Brock Williams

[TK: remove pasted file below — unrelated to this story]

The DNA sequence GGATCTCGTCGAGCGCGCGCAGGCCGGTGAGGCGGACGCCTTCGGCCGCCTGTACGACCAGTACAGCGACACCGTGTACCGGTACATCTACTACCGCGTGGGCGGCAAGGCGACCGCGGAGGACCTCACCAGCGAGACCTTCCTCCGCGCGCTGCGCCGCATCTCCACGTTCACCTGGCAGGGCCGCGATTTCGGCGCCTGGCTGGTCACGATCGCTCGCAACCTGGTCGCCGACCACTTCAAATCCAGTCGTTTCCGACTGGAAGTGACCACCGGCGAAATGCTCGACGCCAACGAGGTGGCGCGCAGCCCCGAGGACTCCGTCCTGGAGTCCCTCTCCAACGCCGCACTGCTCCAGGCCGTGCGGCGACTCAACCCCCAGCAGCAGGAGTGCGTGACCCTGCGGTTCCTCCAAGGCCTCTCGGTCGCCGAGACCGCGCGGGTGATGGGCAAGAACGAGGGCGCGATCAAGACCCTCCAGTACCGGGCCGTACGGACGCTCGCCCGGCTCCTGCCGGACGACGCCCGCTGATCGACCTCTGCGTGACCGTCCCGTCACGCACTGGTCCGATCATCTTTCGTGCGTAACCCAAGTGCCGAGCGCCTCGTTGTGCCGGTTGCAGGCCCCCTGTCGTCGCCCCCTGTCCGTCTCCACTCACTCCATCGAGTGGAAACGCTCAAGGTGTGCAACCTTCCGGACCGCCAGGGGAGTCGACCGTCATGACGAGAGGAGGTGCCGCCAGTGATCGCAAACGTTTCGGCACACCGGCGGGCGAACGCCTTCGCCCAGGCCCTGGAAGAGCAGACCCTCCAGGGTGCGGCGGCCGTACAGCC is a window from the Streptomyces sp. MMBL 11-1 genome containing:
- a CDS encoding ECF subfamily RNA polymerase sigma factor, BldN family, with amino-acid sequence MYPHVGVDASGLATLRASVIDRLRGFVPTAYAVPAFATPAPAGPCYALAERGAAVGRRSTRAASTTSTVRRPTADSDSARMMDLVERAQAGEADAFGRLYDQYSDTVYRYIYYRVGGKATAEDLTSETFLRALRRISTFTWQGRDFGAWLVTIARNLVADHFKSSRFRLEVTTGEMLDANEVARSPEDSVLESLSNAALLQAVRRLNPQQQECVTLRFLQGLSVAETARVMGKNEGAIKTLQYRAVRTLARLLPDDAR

Brock Williams (8 July 1894 – 19 February 1964) was a prolific English screenwriter with over 100 films to his credit between 1930 and 1962. He also had a brief directorial career, and later also worked in television. A native of Cornwall, in 1930 Williams joined Teddington Studios, the British arm of Warner Brothers, where he would spend the next 15 years. The 1930s was the golden age of the quota quickie, when Teddington was churning out quickly and cheaply shot films by the week, so work was plentiful. With few exceptions, these films were deemed of ephemeral value, with no worthwhile life after their first cinema run. The unfortunate result for modern film historians is that a good proportion are now classed as lost films, while those that have survived did so more by chance than intention. Films on which Williams worked included three early Michael Powell ventures Something Always Happens, The Girl in the Crowd and Someday, of which only the first is still extant. Between 1936 and 1939 he also formed part of a regular four-way working partnership with director Arthur B. Woods, producer Irving Asher and cinematographer Basil Emmott, most notably on Q Planes.

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